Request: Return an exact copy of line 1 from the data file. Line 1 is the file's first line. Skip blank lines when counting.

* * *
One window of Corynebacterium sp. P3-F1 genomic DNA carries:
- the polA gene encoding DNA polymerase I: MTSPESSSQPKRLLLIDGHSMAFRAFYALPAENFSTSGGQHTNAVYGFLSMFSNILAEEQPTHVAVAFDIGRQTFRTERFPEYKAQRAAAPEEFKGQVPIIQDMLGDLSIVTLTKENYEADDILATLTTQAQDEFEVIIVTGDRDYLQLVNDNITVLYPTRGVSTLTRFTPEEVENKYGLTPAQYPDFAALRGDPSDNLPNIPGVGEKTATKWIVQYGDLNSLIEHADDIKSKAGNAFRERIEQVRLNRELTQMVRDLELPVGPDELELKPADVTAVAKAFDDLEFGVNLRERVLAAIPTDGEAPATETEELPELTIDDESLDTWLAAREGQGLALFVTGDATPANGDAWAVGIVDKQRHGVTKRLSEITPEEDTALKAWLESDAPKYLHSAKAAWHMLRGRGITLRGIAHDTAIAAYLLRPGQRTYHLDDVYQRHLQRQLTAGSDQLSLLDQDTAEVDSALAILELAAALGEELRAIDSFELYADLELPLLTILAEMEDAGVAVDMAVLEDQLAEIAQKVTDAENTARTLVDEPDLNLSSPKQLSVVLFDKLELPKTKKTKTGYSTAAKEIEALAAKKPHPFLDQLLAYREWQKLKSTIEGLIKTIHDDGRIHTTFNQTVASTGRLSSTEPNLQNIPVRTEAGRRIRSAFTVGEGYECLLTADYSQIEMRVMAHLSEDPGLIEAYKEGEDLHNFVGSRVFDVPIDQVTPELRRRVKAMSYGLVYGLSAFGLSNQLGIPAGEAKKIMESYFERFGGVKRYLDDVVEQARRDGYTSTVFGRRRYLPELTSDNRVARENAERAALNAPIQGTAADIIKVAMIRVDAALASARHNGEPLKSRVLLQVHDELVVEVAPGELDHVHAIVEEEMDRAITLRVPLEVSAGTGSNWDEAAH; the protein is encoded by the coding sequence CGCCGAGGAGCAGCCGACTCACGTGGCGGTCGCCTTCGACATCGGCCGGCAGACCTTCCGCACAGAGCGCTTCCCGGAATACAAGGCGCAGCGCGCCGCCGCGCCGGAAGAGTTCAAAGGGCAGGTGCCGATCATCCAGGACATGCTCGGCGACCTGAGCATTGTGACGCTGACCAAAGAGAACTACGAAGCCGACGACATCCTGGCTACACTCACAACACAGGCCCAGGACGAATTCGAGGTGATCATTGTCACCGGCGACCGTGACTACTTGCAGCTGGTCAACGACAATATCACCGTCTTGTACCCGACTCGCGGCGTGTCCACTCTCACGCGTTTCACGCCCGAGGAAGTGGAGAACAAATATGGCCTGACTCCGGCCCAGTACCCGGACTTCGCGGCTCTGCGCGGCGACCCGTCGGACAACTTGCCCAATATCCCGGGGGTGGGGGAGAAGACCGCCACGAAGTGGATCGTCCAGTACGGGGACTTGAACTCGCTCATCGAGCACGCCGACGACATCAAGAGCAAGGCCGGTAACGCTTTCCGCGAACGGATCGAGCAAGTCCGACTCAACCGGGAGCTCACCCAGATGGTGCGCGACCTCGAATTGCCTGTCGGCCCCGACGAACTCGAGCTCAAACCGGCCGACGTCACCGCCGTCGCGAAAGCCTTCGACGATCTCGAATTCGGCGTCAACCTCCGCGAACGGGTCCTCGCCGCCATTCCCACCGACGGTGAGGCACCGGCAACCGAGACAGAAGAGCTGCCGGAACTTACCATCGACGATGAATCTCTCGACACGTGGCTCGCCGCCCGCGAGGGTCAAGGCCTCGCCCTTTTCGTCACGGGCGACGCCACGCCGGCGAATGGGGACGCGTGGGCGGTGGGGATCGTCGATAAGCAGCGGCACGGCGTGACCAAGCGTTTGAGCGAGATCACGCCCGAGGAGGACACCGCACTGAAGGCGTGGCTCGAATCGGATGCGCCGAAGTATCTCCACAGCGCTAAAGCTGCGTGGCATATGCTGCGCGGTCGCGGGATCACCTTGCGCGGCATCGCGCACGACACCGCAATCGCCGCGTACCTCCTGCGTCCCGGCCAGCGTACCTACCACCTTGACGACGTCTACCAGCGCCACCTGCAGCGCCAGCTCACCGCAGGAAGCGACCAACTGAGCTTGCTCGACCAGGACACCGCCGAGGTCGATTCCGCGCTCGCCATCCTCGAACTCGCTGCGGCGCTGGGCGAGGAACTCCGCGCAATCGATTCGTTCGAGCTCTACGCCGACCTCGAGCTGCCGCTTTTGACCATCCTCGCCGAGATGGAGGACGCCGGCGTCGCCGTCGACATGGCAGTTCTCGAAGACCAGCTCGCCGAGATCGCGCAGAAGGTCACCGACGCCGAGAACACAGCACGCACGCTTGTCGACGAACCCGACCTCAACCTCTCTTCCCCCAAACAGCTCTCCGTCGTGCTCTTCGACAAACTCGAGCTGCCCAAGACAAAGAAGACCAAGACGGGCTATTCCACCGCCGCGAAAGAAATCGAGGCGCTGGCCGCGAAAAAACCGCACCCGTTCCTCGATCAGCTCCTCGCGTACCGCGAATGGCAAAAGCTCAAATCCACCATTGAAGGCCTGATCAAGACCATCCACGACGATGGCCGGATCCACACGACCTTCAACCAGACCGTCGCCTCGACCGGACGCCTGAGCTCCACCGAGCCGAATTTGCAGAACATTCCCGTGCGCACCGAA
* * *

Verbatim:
One window of Corynebacterium sp. P3-F1 genomic DNA carries: